Jews fear copycat attacks in wake of Salman Rushdie's stabbing

Community security groups have called for constant vigilance to guard against further ‘lone wolf’ terror


The attack on Salman Rushdie in New York may inspire copycat “lone wolf” attacks on Jews, a security expert has warned the JC.

David Patrikarakos, analyst and author of Nuclear Iran, said: “The Iranian regime has now inspired a lone wolf attack for the first time. It wasn’t directed by Tehran, it was carried out by an individual with a knife, inspired by its rhetoric.

“This development is extremely worrying. While this was not an attack against a Jew, the inevitable result will be copycat lone wolf attacks against Jews and Jewish targets.”

Mark Gardner, Chief Executive of the Community Security Trust (CST), said: “Any terror atrocity that attracts global attention carries a risk of copycat attacks. And we can take it for granted that any jihadi terrorist is going to be motivated by antisemitism.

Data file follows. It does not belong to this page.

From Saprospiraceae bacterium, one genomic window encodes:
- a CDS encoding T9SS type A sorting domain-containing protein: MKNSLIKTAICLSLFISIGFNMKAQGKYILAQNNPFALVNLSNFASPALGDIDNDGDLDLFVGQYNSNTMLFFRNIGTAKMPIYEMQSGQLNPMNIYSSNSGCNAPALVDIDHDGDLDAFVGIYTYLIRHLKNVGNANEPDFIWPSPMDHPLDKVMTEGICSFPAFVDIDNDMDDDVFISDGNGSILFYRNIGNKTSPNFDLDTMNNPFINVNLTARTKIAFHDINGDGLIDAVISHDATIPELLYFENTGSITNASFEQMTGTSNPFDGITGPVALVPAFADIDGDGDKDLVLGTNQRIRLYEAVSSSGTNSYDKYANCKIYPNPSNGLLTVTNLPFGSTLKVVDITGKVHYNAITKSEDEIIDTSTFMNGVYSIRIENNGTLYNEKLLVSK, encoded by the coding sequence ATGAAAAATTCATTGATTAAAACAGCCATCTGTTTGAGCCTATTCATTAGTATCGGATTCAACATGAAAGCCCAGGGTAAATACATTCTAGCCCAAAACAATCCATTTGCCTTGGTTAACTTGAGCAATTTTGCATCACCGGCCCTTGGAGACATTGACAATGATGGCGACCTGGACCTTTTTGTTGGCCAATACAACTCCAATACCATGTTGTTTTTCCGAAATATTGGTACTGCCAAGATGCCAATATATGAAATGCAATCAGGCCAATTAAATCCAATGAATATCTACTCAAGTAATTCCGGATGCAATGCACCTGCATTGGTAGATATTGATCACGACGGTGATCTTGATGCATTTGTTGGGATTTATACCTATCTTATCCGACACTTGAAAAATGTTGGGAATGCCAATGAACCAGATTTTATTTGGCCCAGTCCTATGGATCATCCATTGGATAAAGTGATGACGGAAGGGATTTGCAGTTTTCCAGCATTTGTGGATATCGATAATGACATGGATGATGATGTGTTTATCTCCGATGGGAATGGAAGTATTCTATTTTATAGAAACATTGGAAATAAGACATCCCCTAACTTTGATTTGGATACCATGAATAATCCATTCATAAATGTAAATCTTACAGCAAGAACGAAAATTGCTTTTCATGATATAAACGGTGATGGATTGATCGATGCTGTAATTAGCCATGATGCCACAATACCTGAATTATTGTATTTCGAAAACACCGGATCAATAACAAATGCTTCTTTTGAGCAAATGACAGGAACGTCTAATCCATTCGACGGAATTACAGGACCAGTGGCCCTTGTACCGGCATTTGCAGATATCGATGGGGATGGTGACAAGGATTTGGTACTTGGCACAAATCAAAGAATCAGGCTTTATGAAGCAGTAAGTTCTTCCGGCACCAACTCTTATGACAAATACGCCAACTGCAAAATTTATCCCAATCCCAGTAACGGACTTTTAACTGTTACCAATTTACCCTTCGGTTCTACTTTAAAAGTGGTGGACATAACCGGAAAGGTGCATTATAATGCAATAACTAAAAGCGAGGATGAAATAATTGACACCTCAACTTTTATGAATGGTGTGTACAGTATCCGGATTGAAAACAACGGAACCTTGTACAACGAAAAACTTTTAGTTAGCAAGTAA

“That is exactly why the CST always insists that community security must not be turned on and off like a tap. It has to be constantly in place because these threats are real and constant.”

It comes as a leaked social media exchange suggests that Hadi Matar, 24, may have been inspired by a massacre of Jews when he stabbed the author last Friday. In a screengrab of an apparent WhatsApp chat, a user identified as Matar, 24, talks to a friend about how to get past Rushdie’s bodyguards.

“It’s not easy. But I mean I was thinking to have faith in Allah,” he appears to write. “Allah helped Imam Ali lift Khaybar. Maybe he can help a momin [believer] get through bodyguards. Bodyguards are not impossible.”